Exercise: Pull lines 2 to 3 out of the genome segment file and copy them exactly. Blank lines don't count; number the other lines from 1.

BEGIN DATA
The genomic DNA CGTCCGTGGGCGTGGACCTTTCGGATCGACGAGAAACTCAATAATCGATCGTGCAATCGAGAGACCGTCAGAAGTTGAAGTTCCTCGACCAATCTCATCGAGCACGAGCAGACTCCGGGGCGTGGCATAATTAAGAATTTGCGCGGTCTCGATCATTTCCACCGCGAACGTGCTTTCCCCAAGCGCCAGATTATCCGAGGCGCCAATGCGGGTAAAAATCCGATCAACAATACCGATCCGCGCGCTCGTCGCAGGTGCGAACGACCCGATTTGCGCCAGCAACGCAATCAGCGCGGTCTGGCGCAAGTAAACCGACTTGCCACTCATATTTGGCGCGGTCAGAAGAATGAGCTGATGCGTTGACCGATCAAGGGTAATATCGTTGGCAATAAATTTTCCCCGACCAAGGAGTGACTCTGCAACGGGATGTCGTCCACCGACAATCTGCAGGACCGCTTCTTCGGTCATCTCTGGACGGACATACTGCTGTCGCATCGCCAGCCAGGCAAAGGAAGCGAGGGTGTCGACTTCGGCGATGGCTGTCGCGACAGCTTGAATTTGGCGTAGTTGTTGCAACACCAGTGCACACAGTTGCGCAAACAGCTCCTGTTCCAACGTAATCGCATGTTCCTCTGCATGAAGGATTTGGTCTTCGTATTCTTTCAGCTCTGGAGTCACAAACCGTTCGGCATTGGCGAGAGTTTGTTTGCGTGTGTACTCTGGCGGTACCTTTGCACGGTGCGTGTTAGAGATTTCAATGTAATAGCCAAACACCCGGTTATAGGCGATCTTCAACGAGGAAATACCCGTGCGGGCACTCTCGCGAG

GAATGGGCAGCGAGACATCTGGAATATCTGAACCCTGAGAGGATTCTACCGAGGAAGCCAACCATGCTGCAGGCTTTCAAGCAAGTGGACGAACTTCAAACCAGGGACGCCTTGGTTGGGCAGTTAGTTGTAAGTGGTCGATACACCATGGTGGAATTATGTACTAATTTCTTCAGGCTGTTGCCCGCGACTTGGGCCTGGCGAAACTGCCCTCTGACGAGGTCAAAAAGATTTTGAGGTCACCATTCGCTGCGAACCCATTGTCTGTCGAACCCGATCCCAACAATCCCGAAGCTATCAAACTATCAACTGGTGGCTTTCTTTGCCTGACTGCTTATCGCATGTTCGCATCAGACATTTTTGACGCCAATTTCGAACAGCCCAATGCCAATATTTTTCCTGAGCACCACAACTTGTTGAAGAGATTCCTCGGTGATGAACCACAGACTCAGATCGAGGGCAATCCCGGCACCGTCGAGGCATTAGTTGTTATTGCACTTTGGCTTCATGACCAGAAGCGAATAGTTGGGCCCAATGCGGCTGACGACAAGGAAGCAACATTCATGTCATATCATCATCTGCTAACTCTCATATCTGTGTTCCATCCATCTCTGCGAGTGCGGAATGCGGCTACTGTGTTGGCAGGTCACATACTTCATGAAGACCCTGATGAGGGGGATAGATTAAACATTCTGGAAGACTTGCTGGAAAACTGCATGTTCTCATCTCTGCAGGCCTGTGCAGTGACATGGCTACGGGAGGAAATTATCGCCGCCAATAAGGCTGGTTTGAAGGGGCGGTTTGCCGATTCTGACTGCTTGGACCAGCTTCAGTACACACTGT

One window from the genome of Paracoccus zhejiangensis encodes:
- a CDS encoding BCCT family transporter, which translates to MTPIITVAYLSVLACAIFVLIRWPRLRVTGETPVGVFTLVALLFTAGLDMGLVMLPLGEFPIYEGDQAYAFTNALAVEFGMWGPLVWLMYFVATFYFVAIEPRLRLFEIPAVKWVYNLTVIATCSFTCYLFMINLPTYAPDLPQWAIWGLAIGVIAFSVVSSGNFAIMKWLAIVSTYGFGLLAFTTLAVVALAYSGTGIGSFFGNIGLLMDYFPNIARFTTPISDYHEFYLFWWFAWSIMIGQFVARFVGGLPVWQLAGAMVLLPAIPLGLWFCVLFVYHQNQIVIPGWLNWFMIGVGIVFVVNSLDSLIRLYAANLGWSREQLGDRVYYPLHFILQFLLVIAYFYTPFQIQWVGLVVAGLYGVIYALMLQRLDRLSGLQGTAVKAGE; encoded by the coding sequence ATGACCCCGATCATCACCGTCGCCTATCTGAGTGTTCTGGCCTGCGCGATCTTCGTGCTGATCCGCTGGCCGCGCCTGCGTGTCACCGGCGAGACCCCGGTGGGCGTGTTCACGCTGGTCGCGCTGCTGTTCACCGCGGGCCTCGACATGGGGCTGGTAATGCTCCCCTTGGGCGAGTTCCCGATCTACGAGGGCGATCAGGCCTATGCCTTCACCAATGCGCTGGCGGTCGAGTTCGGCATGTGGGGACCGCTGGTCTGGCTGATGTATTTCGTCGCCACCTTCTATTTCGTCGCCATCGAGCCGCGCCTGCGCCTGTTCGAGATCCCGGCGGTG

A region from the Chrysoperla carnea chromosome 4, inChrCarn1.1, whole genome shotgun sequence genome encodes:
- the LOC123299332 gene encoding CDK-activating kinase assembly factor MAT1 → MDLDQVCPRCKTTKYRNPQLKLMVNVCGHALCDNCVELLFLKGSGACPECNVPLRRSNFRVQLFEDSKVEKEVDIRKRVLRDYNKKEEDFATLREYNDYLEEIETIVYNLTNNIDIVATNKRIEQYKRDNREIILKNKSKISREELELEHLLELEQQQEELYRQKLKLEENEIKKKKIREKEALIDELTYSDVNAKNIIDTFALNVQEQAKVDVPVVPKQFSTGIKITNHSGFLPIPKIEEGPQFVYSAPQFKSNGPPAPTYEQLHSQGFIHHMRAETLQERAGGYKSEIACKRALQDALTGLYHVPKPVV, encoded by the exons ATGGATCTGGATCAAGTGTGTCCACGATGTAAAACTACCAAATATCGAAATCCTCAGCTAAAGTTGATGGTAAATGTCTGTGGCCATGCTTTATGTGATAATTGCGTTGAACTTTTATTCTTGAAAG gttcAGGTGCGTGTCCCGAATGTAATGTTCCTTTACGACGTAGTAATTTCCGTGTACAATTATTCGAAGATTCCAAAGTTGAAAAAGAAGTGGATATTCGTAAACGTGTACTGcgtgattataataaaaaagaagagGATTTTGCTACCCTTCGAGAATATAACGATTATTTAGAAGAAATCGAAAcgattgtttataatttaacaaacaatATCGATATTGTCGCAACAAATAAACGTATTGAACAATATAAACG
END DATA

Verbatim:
GAATGGGCAGCGAGACATCTGGAATATCTGAACCCTGAGAGGATTCTACCGAGGAAGCCAACCATGCTGCAGGCTTTCAAGCAAGTGGACGAACTTCAAACCAGGGACGCCTTGGTTGGGCAGTTAGTTGTAAGTGGTCGATACACCATGGTGGAATTATGTACTAATTTCTTCAGGCTGTTGCCCGCGACTTGGGCCTGGCGAAACTGCCCTCTGACGAGGTCAAAAAGATTTTGAGGTCACCATTCGCTGCGAACCCATTGTCTGTCGAACCCGATCCCAACAATCCCGAAGCTATCAAACTATCAACTGGTGGCTTTCTTTGCCTGACTGCTTATCGCATGTTCGCATCAGACATTTTTGACGCCAATTTCGAACAGCCCAATGCCAATATTTTTCCTGAGCACCACAACTTGTTGAAGAGATTCCTCGGTGATGAACCACAGACTCAGATCGAGGGCAATCCCGGCACCGTCGAGGCATTAGTTGTTATTGCACTTTGGCTTCATGACCAGAAGCGAATAGTTGGGCCCAATGCGGCTGACGACAAGGAAGCAACATTCATGTCATATCATCATCTGCTAACTCTCATATCTGTGTTCCATCCATCTCTGCGAGTGCGGAATGCGGCTACTGTGTTGGCAGGTCACATACTTCATGAAGACCCTGATGAGGGGGATAGATTAAACATTCTGGAAGACTTGCTGGAAAACTGCATGTTCTCATCTCTGCAGGCCTGTGCAGTGACATGGCTACGGGAGGAAATTATCGCCGCCAATAAGGCTGGTTTGAAGGGGCGGTTTGCCGATTCTGACTGCTTGGACCAGCTTCAGTACACACTGT

One window from the genome of Paracoccus zhejiangensis encodes: